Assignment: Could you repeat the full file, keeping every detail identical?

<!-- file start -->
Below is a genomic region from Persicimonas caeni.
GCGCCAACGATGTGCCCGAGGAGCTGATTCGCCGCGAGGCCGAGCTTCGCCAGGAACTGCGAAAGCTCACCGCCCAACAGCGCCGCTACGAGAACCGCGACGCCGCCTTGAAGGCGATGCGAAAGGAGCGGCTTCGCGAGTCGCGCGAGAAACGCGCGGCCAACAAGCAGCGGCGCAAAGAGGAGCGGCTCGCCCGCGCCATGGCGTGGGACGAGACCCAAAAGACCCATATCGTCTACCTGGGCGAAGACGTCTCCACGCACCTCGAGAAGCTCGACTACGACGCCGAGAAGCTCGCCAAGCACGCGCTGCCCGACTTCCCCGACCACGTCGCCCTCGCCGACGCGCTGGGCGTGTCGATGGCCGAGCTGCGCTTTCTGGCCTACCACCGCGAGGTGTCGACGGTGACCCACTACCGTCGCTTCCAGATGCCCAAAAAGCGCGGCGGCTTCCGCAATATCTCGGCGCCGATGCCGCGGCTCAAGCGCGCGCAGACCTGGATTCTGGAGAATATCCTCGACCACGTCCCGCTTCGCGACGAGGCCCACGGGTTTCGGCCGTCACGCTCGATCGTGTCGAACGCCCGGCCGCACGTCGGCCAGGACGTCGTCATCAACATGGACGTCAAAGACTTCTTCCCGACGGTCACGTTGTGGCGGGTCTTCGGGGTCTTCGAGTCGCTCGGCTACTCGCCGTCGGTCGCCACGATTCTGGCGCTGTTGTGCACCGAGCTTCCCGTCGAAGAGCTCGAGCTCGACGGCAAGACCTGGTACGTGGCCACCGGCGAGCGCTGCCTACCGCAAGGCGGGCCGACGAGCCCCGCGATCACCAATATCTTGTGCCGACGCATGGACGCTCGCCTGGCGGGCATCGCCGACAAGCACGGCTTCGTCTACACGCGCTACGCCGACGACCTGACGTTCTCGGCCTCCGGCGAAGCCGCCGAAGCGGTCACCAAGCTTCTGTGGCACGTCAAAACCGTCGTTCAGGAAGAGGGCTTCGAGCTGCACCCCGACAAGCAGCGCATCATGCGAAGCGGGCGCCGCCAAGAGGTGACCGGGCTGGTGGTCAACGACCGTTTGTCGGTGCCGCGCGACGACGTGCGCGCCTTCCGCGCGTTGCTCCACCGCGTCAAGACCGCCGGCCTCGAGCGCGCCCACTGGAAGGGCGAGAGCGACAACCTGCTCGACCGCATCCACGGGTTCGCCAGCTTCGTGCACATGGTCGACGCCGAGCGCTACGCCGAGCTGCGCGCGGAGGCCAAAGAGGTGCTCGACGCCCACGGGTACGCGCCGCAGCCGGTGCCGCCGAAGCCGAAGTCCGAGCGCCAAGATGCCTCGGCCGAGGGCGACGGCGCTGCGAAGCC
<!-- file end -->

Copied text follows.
Below is a genomic region from Persicimonas caeni.
GCGCCAACGATGTGCCCGAGGAGCTGATTCGCCGCGAGGCCGAGCTTCGCCAGGAACTGCGAAAGCTCACCGCCCAACAGCGCCGCTACGAGAACCGCGACGCCGCCTTGAAGGCGATGCGAAAGGAGCGGCTTCGCGAGTCGCGCGAGAAACGCGCGGCCAACAAGCAGCGGCGCAAAGAGGAGCGGCTCGCCCGCGCCATGGCGTGGGACGAGACCCAAAAGACCCATATCGTCTACCTGGGCGAAGACGTCTCCACGCACCTCGAGAAGCTCGACTACGACGCCGAGAAGCTCGCCAAGCACGCGCTGCCCGACTTCCCCGACCACGTCGCCCTCGCCGACGCGCTGGGCGTGTCGATGGCCGAGCTGCGCTTTCTGGCCTACCACCGCGAGGTGTCGACGGTGACCCACTACCGTCGCTTCCAGATGCCCAAAAAGCGCGGCGGCTTCCGCAATATCTCGGCGCCGATGCCGCGGCTCAAGCGCGCGCAGACCTGGATTCTGGAGAATATCCTCGACCACGTCCCGCTTCGCGACGAGGCCCACGGGTTTCGGCCGTCACGCTCGATCGTGTCGAACGCCCGGCCGCACGTCGGCCAGGACGTCGTCATCAACATGGACGTCAAAGACTTCTTCCCGACGGTCACGTTGTGGCGGGTCTTCGGGGTCTTCGAGTCGCTCGGCTACTCGCCGTCGGTCGCCACGATTCTGGCGCTGTTGTGCACCGAGCTTCCCGTCGAAGAGCTCGAGCTCGACGGCAAGACCTGGTACGTGGCCACCGGCGAGCGCTGCCTACCGCAAGGCGGGCCGACGAGCCCCGCGATCACCAATATCTTGTGCCGACGCATGGACGCTCGCCTGGCGGGCATCGCCGACAAGCACGGCTTCGTCTACACGCGCTACGCCGACGACCTGACGTTCTCGGCCTCCGGCGAAGCCGCCGAAGCGGTCACCAAGCTTCTGTGGCACGTCAAAACCGTCGTTCAGGAAGAGGGCTTCGAGCTGCACCCCGACAAGCAGCGCATCATGCGAAGCGGGCGCCGCCAAGAGGTGACCGGGCTGGTGGTCAACGACCGTTTGTCGGTGCCGCGCGACGACGTGCGCGCCTTCCGCGCGTTGCTCCACCGCGTCAAGACCGCCGGCCTCGAGCGCGCCCACTGGAAGGGCGAGAGCGACAACCTGCTCGACCGCATCCACGGGTTCGCCAGCTTCGTGCACATGGTCGACGCCGAGCGCTACGCCGAGCTGCGCGCGGAGGCCAAAGAGGTGCTCGACGCCCACGGGTACGCGCCGCAGCCGGTGCCGCCGAAGCCGAAGTCCGAGCGCCAAGATGCCTCGGCCGAGGGCGACGGCGCTGCGAAGCC